This proposal is to re-investigate, using metabolomic profiling and advanced genomics technologies, 92 Finnish pedigrees that were ascertained for two forms of complex heritable dyslipidemia: familial combined hyperlipidemia (FCHL) and low serum levels of high density lipoprotein cholesterol (HDL-C). These families were extensively phenotyped for metabolic measures and while linkage analyses yielded strong findings for FCHL and HDL-C in several chromosomal locations, identification of causal variants had been limited by the lack of sufficiently powerful technologies for both phenotypic and genotypic characterization. We now propose to re-analyze these families by obtaining new phenotypes hypothesized to more accurately reflect the biological underpinnings of dyslipidemias than the previously used composite lipid measures. The unique population structure of Finland provides special advantages for discovery of low frequency and rare disease- related variants in these families and opportunities for further validation of findings in several Finnish population cohorts In this project we will obtain metabolomic profiles on about 1400 members of these pedigrees. By combining whole genome sequencing (WGS) of the most genetically informative family members (about 300 individuals) with genome wide SNP genotyping of the entire pedigrees, we will establish a comprehensive catalog of variants segregating in these pedigrees. Phenotype-genotype correlations established by linkage and association analyses, along with bioinformatic analyses that detect likely deleterious variants, will enable us to identify the specific variants hat are candidates for contributing to the original and expanded set of metabolic phenotypes that we will obtain. Gene expression data to be obtained by RNA sequencing of blood samples from all available pedigree members (estimated to be about 900 individuals) will provide an additional form of evidence to prioritize candidate variants for metabolic phenotypes and may suggest relationships between genetic variation and gene function.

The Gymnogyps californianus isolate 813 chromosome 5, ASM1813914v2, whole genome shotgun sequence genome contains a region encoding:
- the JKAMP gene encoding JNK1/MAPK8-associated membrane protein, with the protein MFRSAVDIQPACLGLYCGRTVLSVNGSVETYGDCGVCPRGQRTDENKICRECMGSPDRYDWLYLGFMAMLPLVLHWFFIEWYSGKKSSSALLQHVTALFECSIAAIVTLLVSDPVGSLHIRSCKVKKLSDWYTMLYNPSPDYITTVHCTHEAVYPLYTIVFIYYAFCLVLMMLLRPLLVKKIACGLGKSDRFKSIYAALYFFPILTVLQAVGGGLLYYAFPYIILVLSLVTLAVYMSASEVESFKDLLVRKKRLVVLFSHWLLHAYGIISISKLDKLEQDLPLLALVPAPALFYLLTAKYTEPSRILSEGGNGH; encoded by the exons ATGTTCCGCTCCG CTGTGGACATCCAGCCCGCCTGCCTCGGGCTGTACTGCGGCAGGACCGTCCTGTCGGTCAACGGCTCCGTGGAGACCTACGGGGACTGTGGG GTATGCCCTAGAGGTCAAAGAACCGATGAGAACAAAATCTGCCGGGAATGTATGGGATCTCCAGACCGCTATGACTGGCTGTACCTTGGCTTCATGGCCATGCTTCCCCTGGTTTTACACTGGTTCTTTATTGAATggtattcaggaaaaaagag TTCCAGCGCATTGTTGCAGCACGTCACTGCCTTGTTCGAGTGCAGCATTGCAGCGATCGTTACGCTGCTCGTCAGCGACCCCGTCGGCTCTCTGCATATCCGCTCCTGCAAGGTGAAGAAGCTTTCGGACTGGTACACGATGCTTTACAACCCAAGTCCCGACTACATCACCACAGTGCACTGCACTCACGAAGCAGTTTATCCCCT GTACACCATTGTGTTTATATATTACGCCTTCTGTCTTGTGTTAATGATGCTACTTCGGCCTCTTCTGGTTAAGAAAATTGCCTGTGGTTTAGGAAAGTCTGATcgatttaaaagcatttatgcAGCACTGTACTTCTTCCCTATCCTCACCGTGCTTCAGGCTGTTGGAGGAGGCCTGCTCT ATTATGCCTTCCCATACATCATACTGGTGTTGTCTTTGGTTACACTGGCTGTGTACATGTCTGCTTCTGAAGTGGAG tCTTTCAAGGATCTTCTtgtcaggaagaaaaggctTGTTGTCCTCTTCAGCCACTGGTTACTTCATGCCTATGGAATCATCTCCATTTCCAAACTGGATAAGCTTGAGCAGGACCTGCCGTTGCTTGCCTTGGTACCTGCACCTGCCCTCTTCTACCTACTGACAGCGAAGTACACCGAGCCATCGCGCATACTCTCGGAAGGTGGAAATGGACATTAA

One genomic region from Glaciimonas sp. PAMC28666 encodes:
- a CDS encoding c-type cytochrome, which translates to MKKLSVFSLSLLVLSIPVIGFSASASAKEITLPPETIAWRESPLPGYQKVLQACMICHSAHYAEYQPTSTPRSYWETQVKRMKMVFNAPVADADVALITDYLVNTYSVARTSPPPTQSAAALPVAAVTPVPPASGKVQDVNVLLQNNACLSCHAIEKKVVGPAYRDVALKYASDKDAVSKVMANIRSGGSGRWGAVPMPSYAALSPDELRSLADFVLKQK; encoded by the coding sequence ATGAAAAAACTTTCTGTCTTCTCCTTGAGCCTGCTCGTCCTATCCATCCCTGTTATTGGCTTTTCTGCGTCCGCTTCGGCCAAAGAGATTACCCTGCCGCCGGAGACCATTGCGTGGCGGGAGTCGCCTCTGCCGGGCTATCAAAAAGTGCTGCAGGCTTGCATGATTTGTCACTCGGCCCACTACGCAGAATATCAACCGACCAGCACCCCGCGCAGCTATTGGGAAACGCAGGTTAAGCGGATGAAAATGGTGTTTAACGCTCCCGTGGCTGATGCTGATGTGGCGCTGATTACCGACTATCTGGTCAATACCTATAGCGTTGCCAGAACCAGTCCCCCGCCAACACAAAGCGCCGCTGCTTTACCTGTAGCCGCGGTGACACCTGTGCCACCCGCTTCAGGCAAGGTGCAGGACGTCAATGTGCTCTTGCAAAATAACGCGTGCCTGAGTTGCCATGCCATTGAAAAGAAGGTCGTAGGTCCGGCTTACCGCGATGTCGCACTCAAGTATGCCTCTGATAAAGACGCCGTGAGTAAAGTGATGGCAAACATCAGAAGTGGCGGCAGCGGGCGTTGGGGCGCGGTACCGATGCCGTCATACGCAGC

Abnormalities in the concentration of lipoproteins within the blood increase the risk for cardiovascular diseases (CVD) and metabolic disorders such as type 2 diabetes (T2D). By using advanced technologies for profiling metabolism in families that were ascertained for such abnormalities by using whole genome sequencing to comprehensively catalog genetic variation within these families, and by quantifying variations between individuals in gene expression level, we will identify genetic variants that likely contribute to risk for CVD and T2D and shed new light on the biological underpinnings of these disorders.
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